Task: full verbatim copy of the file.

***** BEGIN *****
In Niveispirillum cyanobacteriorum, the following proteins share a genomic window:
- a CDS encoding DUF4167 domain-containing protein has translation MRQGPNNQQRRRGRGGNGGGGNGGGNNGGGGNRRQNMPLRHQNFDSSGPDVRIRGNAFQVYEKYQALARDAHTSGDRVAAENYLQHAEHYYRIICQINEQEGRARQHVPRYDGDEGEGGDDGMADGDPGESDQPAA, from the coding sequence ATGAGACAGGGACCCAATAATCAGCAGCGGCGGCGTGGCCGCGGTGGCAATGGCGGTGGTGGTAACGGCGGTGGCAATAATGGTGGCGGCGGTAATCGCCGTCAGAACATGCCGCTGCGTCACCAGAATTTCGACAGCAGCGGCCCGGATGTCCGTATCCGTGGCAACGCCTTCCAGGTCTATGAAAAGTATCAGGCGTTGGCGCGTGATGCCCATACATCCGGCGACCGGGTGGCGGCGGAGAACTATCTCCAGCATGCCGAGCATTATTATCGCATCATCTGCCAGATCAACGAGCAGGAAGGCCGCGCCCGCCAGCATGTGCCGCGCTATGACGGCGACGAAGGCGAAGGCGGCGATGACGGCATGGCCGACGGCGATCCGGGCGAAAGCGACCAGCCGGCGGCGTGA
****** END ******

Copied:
In Niveispirillum cyanobacteriorum, the following proteins share a genomic window:
- a CDS encoding DUF4167 domain-containing protein has translation MRQGPNNQQRRRGRGGNGGGGNGGGNNGGGGNRRQNMPLRHQNFDSSGPDVRIRGNAFQVYEKYQALARDAHTSGDRVAAENYLQHAEHYYRIICQINEQEGRARQHVPRYDGDEGEGGDDGMADGDPGESDQPAA, from the coding sequence ATGAGACAGGGACCCAATAATCAGCAGCGGCGGCGTGGCCGCGGTGGCAATGGCGGTGGTGGTAACGGCGGTGGCAATAATGGTGGCGGCGGTAATCGCCGTCAGAACATGCCGCTGCGTCACCAGAATTTCGACAGCAGCGGCCCGGATGTCCGTATCCGTGGCAACGCCTTCCAGGTCTATGAAAAGTATCAGGCGTTGGCGCGTGATGCCCATACATCCGGCGACCGGGTGGCGGCGGAGAACTATCTCCAGCATGCCGAGCATTATTATCGCATCATCTGCCAGATCAACGAGCAGGAAGGCCGCGCCCGCCAGCATGTGCCGCGCTATGACGGCGACGAAGGCGAAGGCGGCGATGACGGCATGGCCGACGGCGATCCGGGCGAAAGCGACCAGCCGGCGGCGTGA